CONTROVERSIAL plans have been approved to build a new art block at a Winchester sixth-form college, despite objections from dozens of angry residents.

The proposals for Peter Symonds College, in Owens Road, Fulflood, were unanimously approved by members of Winchester City Council’s planning committee, with member expressing ‘reluctant support’ after receiving nearly 100 objections from neighbours and nearby residents.

The decision means the existing changing rooms and cycle storage blocks on the southern part of the sixth-form college’s campus will be demolished to make way for the new 11-metre tall, two-storey art faculty building.

Among the criticisms of the plans were noise from students closer to residential properties, pedestrian access and parking, and whether this was the right location for the new block.

Other complaints included the development being over-bearing and out of keeping with the character of the area.

Vice-principal David Cartwright said: “Peter Symonds makes a hugely positive contribution to Winchester. This isn’t about increasing students, it’s about improving facilities.

“The college has heard public needs. The proposal seeks to minimise the impact, there were no objections from the council’s environmental health officer.”

Amended plans submitted as part of the proposal saw a pedestrian access route removed in a bid to mitigate the development’s impact.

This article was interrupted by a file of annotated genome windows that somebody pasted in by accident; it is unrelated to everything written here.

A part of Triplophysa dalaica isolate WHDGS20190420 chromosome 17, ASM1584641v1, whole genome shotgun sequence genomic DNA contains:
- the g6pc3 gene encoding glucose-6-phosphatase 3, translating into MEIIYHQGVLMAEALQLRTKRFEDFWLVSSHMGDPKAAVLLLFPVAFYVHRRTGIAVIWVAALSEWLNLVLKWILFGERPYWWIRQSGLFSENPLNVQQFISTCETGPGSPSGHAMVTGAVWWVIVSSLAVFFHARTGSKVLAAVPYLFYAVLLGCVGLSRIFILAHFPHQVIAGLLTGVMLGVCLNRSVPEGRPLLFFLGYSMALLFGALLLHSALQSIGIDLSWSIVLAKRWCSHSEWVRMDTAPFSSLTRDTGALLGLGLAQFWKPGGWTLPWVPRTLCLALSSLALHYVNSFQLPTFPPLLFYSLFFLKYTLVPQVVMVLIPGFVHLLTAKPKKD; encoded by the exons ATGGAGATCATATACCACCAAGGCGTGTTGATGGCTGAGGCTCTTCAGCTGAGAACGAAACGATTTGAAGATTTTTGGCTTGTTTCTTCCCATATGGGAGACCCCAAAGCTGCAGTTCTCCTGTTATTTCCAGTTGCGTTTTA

However, Dr Christian Martins, of nearby Cranworth Road, told councillors last Thursday: “Peter Symonds now has 4,000 students. People who live on the roads find the influx is just tolerable, the new building changes that.”

Cllr Ian Tait, conservative member for the St Michael ward, said: “I share the concerns of residents who feel that this is not in the right place. Reluctantly, I’m going to support the application.

“I’m sympathetic to the applicant who has done all they’ve been asked to.”

Cllr Kim Gottlieb added: “I have reservations. Peter Symonds is a superb establishment and if the facilities are not up to scratch, then we should do something about that.

“But like Cllr Tait, I’m in the position of having to reluctantly support the proposal.”

Speaking after the plans were given the go-ahead, Adam Clarke-Williams, of Cranworth Road and speaking on behalf of a number of residents, said: “The residents are very angry, but not surprised. What kind of endorsement is ‘reluctant approval?’

“The outcome was decided when the council directed the college to develop a site next to our homes. But the college – which would have preferred a different site – is not blameless either. It has not been a good neighbour as it has pursued its goal.”

A number of conditions were imposed on the development by city councillor planners as part of the approval.

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